SANTO DOMINGO, Dominican Republic — Dominican human rights activists Tuesday announced planned demonstrations across the country in coming days to protest a court ruling that effectively strips citizenship rights from Dominican-born children of Haitian immigrants.
The announcement came as Haiti recalled its ambassador to the country for consultation on what Foreign Minister Pierre-Richard Casimir called a worrying decision by Dominican authorities on the fate of up to 300,000 people born in the country since 1929, most of whom are descendants of Haitians. The ruling from the nation’s top court cannot be appealed.
Dominican officials defended the ruling, saying it ends uncertainty for children of immigrants and opens the door for them to apply for residency and eventually citizenship but no plan is currently in place.
On Friday, the U.S. Department of Labor (DOL) released a report in response to a complaint brought under the free trade agreement between the United States and the Dominican Republic, known as the Central America Free Trade Agreement–Dominican Republic (CAFTA–DR), which detailed severe worker abuse on sugar plantations. The vast majority of sugar workers are Haitian or of Haitian descent. Most are undocumented, leaving them particularly vulnerable to extreme exploitation. The DOL’s report confirms ongoing, systematic abuses, including the use of child and forced labor; hazardous working conditions; wage theft; denial of medical, pension and other benefits if the worker is undocumented; routine violations of minimum wage and overtime rules; and retaliatory firings against union activists and workers who attempt to mount legal challenges against their employer. Unfortunately, this is not news to anyone familiar with the issue—the industry has been under fire for decades and has been the subject of multiplestudies and media reports.
Thousands mark anniversary of ex-president’s ousting in 1991, with some calling for current president to resign.
Riot police in Haiti have broken up an anti-government demonstration by thousands of people to mark the anniversary of the ousting in 1991 of the former president Jean-Bertrand Aristide.
A handful of protesters responded by setting ablaze barricades that blocked a major thoroughfare through the heart of downtown Port-au-Prince.
Critics of the current president, Michel Martelly, gathered under a heavy police presence on Monday morning and marched through the capital’s shanties, all Aristide strongholds. Some demonstrators demanded that Martelly resign because of corruption allegations, while others protested over the absence of elections. Riot police fired teargas at the demonstrators after they left the approved route.
by Ezequiel Abiu Lopez and Danica Coto. Originally published at boston.com
SANTO DOMINGO, Dominican Republic (AP) — The Dominican Republic’s top court on Thursday stripped citizenship from thousands of people born to migrants who came illegally, a category that overwhelmingly includes Haitians brought in to work on farms.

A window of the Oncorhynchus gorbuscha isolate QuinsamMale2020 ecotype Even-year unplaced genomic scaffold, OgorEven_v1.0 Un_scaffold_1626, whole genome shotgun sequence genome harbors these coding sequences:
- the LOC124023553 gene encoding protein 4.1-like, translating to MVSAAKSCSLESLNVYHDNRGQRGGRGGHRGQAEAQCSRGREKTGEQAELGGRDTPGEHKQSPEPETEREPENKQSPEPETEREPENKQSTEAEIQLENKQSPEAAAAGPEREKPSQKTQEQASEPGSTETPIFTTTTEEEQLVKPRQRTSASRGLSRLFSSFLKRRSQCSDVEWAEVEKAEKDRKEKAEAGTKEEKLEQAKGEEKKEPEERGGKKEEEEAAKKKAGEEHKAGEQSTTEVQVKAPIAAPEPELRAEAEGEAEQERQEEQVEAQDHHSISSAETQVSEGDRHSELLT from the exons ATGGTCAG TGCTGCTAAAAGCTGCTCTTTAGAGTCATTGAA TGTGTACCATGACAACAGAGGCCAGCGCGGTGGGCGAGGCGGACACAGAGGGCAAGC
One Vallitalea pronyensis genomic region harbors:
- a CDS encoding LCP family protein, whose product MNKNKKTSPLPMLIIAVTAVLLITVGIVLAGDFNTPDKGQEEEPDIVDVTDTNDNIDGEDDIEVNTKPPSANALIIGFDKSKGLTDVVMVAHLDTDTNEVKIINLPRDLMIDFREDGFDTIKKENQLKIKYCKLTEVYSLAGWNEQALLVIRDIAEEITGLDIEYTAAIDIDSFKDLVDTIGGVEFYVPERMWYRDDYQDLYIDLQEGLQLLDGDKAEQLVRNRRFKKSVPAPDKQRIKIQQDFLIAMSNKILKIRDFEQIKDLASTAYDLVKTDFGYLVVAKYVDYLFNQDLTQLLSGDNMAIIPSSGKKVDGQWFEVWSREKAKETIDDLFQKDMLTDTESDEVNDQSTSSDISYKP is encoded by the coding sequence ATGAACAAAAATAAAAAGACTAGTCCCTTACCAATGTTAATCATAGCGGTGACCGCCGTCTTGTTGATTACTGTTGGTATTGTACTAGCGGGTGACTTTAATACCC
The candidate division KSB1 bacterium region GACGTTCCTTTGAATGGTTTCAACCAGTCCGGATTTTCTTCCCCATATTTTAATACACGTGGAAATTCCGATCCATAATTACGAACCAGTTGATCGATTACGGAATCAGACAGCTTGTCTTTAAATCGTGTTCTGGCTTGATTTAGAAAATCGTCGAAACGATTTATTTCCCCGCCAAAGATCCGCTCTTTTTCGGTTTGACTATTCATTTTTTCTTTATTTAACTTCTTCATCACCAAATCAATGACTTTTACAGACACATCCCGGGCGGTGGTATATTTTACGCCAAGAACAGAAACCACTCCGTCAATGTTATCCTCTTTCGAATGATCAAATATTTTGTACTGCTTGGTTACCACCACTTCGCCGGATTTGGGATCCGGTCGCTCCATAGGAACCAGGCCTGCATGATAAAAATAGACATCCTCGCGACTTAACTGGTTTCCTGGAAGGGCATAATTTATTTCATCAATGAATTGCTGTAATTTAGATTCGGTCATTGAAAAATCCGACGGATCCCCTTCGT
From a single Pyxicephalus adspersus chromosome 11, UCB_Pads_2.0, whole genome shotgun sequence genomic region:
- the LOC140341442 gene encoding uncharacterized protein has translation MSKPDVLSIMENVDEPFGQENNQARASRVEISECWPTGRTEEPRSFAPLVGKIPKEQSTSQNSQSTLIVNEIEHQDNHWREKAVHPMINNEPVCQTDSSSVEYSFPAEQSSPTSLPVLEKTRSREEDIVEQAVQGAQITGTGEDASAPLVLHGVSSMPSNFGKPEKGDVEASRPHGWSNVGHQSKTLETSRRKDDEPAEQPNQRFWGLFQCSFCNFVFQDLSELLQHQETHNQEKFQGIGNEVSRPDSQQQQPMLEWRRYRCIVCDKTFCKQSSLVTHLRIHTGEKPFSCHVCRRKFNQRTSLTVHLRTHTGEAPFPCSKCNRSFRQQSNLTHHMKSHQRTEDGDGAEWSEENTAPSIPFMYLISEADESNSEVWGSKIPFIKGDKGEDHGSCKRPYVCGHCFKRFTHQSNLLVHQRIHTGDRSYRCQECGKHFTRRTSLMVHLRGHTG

The decision cannot be appealed, and it affects all those born since 1929.
The Constitutional Court’s ruling says officials are studying birth certificates of more than 16,000 people and notes that electoral authorities have refused to issue identity documents to 40,000 people of Haitian descent.
The decision, which gives the electoral commission a year to produce a list of those to be excluded, is a blow to activists who have tried to block what they call “denationalization” of many residents.
“This is outrageous,” said Ana Maria Belique, spokeswoman for a nonprofit group that has fought for the rights of migrants’ children. “It’s an injustice based on prejudice and xenophobia.”
To know Mario Joseph is to wait for Mario Joseph. You will wait for him to return from a last-minute hearing, to stop barking into one of his two mobile phones, to wrap up a meeting that started an hour late. And you will wait because Joseph, managing attorney at the NGO Bureau des Avocats Internationaux, is the best human rights lawyer in Haiti, a country where human rights are honored mostly in the breach. From dawn till dusk, clients gather on his office’s bougainvillea-laced terrace: brave women going after rapists, homeless Haitians evicted from post-quake tent camps, cholera victims seeking reparations.
Joseph’s eyes are often red-rimmed from lack of sleep, but his suits are sharp, his ties are sumptuous and his shoes and fingernails are buffed till they shine. With his percussive Creole and typically stern countenance, Joseph can be intimidating. It’s easy to forget that he was raised in rural poverty by a single mother who couldn’t read, and that he managed to get a law degree only through a series of flukes and his own determination. If fate had had its way, Joseph would have been like the millions of Haitians who never attend school, never see a doctor and live on less than $2 per day.
LEOGANE, Haiti (sentinel.ht) – An 18 year old woman, pulled over while traveling on Route National 2, in the town of Leogane, Saturday, was raped and sodomized by a soldier of the United Nations Stabilization Mission in Haiti. This is the latest of chronic crimes of sexual violence committed by UN peacekeepers in Haiti.
Currently hospitalized in Petit-Goave, Police Inspector Wilson Hyppolite said 18 year-old R███████ L████ born in Port-au-Prince, on June 28, 1995 is allegedly a victim of rape by a Sri Lankan soldier.